In an attempt to end ongoing agricultural strikes, Colombia’s government agreed on Wednesday to freeze a controversial 2010 resolution that allowed the destruction of seeds and food produced by seeds extracted from farmers’ own harvest.
The controversial resolution 970 was adopted as part of a set of legislative measures accompanying a free trade agreement with the United States in March 2010. The decree obligated farmers to use only certified seeds and penalized the sowing of seeds from the farmers’ own harvest.
The decree came under attack after a 2012 documentary in which Colombian authorities were seen destroying tons of food, accused of failing to inform farmers about the illegality of the use of non-certified seeds or the re-use of certified seeds while criminally prosecuting farmers who unknowingly were breaking the new law.
According to the documentary 9.70, the decree was a condition by Washington to agree to the 2011 free trade pact with Colombia.
Critics of the decree said it increased the production price of food, because farmers were now legally bound to buying new seeds. The critics additionally accused US biotechnology company Monsanto of being the main beneficiary of the legislation.
In a statement by presidential secretary Aurelio Iragorri, “the national government commits to not applying resolution 970 from 2010 on national[ly produced] seeds.”
Additionally, the government vowed to work together with farmers on “the structuring of a new proposal regarding certified seeds that do not affect the agricultural producer.”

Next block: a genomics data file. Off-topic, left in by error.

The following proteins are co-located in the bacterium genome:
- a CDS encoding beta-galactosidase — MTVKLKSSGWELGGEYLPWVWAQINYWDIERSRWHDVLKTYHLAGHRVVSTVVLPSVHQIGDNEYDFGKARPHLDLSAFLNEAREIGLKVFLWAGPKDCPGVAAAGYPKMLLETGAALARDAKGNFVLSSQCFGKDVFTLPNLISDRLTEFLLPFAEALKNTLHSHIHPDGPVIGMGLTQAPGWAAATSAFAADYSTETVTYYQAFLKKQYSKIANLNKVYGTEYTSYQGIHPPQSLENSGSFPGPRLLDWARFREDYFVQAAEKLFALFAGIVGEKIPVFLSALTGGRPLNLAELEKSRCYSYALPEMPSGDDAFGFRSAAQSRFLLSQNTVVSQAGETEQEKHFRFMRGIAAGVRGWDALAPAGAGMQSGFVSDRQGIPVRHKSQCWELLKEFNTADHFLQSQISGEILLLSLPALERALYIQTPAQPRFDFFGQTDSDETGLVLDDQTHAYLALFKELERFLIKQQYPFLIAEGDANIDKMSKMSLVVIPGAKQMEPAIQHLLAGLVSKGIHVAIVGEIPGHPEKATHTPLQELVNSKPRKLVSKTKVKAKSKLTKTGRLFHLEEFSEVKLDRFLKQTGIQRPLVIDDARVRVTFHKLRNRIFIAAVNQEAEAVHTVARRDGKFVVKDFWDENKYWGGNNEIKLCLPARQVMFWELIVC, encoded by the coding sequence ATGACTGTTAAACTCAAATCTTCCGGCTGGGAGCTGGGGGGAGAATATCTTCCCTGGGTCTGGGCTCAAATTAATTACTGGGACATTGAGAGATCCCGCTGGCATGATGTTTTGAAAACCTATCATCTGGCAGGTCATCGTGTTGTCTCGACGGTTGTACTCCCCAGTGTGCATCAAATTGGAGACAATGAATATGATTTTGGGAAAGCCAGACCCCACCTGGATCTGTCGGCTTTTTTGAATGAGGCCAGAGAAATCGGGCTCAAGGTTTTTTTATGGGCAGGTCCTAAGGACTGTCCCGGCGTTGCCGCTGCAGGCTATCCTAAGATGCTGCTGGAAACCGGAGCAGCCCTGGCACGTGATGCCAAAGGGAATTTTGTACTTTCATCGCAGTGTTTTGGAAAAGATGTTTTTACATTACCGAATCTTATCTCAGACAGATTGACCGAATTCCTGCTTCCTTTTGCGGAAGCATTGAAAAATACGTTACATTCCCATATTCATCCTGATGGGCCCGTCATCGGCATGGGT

According to newspaper El Espectador, the government — who has seen its popular support plummet to a record low as the agricultural crisis unfolded — refuses to renegotiate the conditions of the FTA with Washington. Instead, Bogota said it will establish safeguards on the import of agricultural products from other Latin American countries.
Finance Minister Mauricio Cardenas additionally proposed Congress to reopen the debate on the already approved 2014 budget to earmark extra funds for Colombia’s suffering agricultural sector.
“The government wants to stress … the necessity to seek more funds in the 2014 national budget. The circumstances in the country require this because of the difficult situation it is going through, especially in the rural sectors and, in particular, the Colombian farmer’s family.” Cardenas told Congress.
The government concessions came weeks after farmers, joined by truckers, miners and university teachers, went on a national strike. The ongoing strikes and accompanying roadblocks effectively shut down large parts of Colombia’s rural economy and infrastructure.
After failing to attend the agricultural crisis before strikes broke out, the government has been involved in numerous simultaneous negotiations with striking economic sectors.
- Decree 970 (ICA)
- Gobierno acordó congelar decreto 970 (El Espectador)
- Para salvar de crisis al sector agrario habría un impuesto del 2 por $1.000 (El Espectador)
- Congelan la norma 970 que penaliza uso de semillas no certificadas (El Tiempo)
- El gobierno congeló la resolución que volvía delincuentes a los campesinos por usar las semillas nativas (Prensa Rural)